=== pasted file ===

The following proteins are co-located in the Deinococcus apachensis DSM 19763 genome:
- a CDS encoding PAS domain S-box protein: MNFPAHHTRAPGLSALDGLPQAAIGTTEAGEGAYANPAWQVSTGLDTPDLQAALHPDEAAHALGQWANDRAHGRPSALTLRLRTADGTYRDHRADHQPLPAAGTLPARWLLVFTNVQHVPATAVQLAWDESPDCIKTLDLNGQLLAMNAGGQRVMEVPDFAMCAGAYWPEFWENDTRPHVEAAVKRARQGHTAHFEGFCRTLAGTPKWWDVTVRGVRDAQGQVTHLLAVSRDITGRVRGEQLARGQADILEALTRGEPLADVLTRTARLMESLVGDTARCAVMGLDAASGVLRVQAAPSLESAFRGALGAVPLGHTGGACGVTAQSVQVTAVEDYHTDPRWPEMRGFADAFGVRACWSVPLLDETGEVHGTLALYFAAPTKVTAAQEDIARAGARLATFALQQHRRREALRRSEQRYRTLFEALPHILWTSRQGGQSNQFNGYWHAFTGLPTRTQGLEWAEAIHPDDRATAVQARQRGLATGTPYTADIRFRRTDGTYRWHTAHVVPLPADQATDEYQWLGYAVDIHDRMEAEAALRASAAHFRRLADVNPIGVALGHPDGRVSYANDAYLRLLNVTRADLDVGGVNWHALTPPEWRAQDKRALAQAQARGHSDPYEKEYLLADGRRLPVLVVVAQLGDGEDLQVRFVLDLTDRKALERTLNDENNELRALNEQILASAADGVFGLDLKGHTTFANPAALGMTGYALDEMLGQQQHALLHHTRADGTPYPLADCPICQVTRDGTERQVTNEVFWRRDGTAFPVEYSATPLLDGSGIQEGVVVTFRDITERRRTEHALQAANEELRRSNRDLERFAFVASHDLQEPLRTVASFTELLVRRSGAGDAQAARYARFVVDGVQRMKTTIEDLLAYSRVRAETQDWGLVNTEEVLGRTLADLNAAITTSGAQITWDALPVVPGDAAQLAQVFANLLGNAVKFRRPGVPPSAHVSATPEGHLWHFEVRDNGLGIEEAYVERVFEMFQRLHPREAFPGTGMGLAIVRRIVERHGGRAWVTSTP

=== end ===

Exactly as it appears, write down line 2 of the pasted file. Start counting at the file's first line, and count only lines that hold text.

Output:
- a CDS encoding PAS domain S-box protein: MNFPAHHTRAPGLSALDGLPQAAIGTTEAGEGAYANPAWQVSTGLDTPDLQAALHPDEAAHALGQWANDRAHGRPSALTLRLRTADGTYRDHRADHQPLPAAGTLPARWLLVFTNVQHVPATAVQLAWDESPDCIKTLDLNGQLLAMNAGGQRVMEVPDFAMCAGAYWPEFWENDTRPHVEAAVKRARQGHTAHFEGFCRTLAGTPKWWDVTVRGVRDAQGQVTHLLAVSRDITGRVRGEQLARGQADILEALTRGEPLADVLTRTARLMESLVGDTARCAVMGLDAASGVLRVQAAPSLESAFRGALGAVPLGHTGGACGVTAQSVQVTAVEDYHTDPRWPEMRGFADAFGVRACWSVPLLDETGEVHGTLALYFAAPTKVTAAQEDIARAGARLATFALQQHRRREALRRSEQRYRTLFEALPHILWTSRQGGQSNQFNGYWHAFTGLPTRTQGLEWAEAIHPDDRATAVQARQRGLATGTPYTADIRFRRTDGTYRWHTAHVVPLPADQATDEYQWLGYAVDIHDRMEAEAALRASAAHFRRLADVNPIGVALGHPDGRVSYANDAYLRLLNVTRADLDVGGVNWHALTPPEWRAQDKRALAQAQARGHSDPYEKEYLLADGRRLPVLVVVAQLGDGEDLQVRFVLDLTDRKALERTLNDENNELRALNEQILASAADGVFGLDLKGHTTFANPAALGMTGYALDEMLGQQQHALLHHTRADGTPYPLADCPICQVTRDGTERQVTNEVFWRRDGTAFPVEYSATPLLDGSGIQEGVVVTFRDITERRRTEHALQAANEELRRSNRDLERFAFVASHDLQEPLRTVASFTELLVRRSGAGDAQAARYARFVVDGVQRMKTTIEDLLAYSRVRAETQDWGLVNTEEVLGRTLADLNAAITTSGAQITWDALPVVPGDAAQLAQVFANLLGNAVKFRRPGVPPSAHVSATPEGHLWHFEVRDNGLGIEEAYVERVFEMFQRLHPREAFPGTGMGLAIVRRIVERHGGRAWVTSTP